Einstein was right

While Einstein proposed general relativity one hundred years ago, Bennett notes that many people still think of it as new physics, and others still strive to prove Einstein was wrong, but Bennett says that’s not going to happen.

“You can’t do that because it has checked out so much; you can’t make the evidence where it does check out go away,” Bennett explains. “In the same way, Einstein didn’t show Newton to be wrong. What you’re really looking for is to see if we can find a place where Einstein’s theory is not yet complete, and we need something else to take us to that next level.”

A good example of such a place is trying to find agreement between general relativity and quantum physics.

“That’s the known hole in our current understanding,” Bennett says. “Even though both work extremely well in the regimes in which they’ve been tested, they don’t quite meet up, and therefore there must be something else that we have not yet figured out that brings them together.”

Relativity for all audiences

Dr. Jeffrey Bennett

Dr. Jeffrey Bennett

Bennett, a recipient of the American Institute of Physics Science Communication Award in 2013, speaks to a wide variety of audiences, from adults down to elementary school kids, and has written children’s books as well as college texts.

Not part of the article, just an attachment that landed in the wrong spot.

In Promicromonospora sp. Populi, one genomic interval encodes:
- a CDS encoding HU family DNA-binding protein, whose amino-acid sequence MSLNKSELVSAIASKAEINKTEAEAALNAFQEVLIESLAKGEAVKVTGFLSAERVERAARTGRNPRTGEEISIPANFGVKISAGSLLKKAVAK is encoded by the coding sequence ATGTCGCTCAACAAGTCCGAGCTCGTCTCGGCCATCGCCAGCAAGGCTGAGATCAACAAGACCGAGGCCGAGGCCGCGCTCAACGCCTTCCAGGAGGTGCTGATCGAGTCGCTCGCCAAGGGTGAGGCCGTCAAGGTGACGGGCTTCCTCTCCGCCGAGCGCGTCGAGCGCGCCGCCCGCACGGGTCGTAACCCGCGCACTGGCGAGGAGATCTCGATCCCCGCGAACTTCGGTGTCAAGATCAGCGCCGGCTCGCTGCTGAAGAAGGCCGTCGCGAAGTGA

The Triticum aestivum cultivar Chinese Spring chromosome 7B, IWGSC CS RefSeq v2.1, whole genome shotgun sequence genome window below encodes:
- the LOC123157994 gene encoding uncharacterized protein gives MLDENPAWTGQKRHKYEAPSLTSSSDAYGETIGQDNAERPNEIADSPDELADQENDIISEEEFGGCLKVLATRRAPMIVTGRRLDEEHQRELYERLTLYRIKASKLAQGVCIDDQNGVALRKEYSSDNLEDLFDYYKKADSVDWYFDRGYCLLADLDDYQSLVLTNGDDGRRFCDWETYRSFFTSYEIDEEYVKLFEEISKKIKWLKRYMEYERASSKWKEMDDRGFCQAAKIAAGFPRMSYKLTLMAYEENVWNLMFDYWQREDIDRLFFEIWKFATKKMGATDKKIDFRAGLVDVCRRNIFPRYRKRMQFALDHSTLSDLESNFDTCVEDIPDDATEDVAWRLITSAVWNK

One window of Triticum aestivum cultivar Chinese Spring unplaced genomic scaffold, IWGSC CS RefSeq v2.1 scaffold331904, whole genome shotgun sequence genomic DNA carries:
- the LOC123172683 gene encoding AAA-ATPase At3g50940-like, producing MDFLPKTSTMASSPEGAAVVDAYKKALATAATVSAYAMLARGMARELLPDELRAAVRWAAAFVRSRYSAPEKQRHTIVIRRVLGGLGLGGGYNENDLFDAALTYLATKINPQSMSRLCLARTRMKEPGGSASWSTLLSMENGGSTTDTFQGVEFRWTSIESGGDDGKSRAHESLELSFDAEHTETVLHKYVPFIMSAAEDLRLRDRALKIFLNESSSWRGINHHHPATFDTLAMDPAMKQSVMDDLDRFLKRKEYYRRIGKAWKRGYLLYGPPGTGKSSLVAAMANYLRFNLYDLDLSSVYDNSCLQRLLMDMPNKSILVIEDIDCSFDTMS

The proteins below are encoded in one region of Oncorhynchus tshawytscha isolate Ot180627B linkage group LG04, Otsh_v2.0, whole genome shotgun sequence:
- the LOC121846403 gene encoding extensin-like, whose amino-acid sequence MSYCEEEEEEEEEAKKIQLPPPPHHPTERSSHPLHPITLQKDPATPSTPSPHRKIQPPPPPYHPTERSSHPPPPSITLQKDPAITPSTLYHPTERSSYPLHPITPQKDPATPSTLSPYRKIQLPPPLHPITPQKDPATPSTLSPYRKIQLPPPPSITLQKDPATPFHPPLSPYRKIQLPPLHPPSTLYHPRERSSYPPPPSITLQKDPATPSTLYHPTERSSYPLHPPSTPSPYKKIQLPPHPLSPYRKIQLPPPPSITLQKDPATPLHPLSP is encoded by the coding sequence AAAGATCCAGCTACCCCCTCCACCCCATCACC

“The commonality across all of the work that I do is that it’s all aimed at people who are not really very familiar with science and math, and in some cases, with the older audiences, maybe thinking they’re sort of afraid of these topics,” he says. “I’m always dealing on that introductory level—what science is and why you should care about it. When you’re dealing with it at that level, it’s not really that different to deal with children or with grownups, because either way you’re dealing with the same lack of knowledge and lack of understanding.”

Bennett recommends the talk he will do Wednesday for people from middle school on up, though he says younger kids often understand it as well.

“Come with an open mind,” he urges. “Even if you think this is something that you can’t understand, I think you’ll find you actually can, so I hope people will come in that spirit.”

More reading

FacebookTwitterGoogle+EvernoteShare